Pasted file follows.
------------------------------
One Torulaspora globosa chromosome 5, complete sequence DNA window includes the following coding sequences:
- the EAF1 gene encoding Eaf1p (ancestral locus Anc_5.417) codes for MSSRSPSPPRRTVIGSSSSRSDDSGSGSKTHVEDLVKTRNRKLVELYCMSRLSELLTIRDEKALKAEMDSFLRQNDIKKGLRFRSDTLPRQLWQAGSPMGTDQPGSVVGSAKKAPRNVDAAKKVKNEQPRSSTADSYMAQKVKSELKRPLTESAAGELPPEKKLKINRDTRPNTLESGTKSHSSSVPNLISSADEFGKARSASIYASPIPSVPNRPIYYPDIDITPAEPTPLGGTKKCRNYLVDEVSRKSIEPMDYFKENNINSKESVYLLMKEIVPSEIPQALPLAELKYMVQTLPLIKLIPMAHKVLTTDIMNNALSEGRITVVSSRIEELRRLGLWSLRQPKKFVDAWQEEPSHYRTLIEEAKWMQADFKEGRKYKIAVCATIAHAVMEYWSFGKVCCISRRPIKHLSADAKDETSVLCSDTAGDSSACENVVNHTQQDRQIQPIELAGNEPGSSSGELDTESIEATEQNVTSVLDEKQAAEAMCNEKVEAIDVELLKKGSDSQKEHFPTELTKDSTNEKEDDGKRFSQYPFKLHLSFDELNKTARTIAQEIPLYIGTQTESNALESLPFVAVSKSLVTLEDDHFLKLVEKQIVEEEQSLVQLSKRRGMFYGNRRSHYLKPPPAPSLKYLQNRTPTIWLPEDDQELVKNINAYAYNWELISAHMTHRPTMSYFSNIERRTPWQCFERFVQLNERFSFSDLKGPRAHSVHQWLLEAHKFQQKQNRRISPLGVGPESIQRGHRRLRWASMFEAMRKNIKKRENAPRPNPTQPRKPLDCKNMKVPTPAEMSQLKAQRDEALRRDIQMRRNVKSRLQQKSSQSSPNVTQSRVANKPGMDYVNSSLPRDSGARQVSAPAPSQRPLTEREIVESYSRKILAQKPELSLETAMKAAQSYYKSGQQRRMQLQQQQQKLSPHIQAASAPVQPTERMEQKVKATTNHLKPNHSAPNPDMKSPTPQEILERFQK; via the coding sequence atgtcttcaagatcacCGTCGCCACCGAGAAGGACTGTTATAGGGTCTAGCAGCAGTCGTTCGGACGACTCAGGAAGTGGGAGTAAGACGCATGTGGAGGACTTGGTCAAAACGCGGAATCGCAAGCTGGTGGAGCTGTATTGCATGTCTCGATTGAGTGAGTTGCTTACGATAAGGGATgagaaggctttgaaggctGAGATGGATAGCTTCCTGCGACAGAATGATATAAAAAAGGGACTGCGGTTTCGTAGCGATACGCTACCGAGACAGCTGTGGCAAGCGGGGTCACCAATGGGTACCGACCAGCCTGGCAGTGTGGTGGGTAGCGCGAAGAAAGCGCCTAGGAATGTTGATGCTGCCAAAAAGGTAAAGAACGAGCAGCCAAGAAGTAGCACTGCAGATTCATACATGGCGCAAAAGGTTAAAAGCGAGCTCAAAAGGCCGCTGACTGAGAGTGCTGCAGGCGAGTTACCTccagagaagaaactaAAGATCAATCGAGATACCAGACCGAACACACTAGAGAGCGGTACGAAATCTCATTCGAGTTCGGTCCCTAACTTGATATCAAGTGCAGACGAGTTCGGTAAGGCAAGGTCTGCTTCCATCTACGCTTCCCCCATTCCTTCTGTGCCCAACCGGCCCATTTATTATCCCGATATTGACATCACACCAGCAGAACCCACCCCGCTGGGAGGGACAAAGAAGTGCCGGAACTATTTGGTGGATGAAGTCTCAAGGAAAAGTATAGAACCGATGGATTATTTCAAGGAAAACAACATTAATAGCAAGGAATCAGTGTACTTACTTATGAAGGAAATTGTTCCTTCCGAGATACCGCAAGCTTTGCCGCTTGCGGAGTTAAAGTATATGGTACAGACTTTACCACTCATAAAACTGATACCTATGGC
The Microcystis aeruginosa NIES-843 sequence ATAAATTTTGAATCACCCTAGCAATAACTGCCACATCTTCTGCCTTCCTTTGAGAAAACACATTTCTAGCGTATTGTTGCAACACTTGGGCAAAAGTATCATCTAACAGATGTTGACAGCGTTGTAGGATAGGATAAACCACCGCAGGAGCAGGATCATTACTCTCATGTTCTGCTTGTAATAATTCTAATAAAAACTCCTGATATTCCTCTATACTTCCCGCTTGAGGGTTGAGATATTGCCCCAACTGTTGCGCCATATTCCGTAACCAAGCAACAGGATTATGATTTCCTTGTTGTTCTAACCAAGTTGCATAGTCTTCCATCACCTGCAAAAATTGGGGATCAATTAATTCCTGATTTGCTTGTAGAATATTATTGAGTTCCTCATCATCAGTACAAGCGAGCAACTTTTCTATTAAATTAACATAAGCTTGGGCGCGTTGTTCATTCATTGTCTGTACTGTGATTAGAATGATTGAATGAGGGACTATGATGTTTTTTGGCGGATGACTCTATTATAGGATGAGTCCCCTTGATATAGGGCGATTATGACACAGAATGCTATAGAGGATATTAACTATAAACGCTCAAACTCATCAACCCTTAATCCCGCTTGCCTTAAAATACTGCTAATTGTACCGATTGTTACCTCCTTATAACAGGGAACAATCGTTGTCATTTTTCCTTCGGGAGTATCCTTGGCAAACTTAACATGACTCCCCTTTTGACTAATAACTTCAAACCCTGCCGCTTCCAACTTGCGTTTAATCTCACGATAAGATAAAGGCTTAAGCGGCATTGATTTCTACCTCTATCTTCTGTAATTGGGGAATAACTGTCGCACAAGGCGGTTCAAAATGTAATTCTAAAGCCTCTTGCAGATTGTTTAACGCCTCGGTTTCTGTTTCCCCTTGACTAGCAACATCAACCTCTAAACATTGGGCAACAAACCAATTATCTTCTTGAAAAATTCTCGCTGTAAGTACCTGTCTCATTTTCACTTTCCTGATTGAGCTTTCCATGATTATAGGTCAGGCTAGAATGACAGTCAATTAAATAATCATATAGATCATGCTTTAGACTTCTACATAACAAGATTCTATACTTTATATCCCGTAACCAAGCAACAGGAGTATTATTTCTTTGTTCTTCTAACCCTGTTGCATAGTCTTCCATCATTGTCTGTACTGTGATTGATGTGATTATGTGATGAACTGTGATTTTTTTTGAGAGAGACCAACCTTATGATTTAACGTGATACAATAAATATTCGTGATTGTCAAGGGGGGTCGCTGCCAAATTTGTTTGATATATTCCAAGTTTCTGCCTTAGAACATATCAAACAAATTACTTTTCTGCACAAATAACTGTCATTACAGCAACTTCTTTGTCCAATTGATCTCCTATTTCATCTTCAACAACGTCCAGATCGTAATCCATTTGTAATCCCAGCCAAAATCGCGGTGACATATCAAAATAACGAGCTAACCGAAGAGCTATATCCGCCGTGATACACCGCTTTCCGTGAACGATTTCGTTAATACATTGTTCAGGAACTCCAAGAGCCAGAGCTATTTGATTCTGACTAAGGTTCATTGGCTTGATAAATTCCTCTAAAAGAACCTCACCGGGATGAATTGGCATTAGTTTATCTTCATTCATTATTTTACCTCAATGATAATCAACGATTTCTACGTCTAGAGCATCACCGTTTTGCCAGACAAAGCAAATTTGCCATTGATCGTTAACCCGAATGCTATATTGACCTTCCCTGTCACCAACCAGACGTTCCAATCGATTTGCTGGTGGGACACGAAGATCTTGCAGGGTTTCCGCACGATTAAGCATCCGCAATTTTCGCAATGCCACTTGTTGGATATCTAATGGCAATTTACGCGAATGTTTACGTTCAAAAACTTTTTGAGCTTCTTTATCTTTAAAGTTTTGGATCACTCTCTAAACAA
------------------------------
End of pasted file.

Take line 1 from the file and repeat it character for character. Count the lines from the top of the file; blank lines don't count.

One Torulaspora globosa chromosome 5, complete sequence DNA window includes the following coding sequences: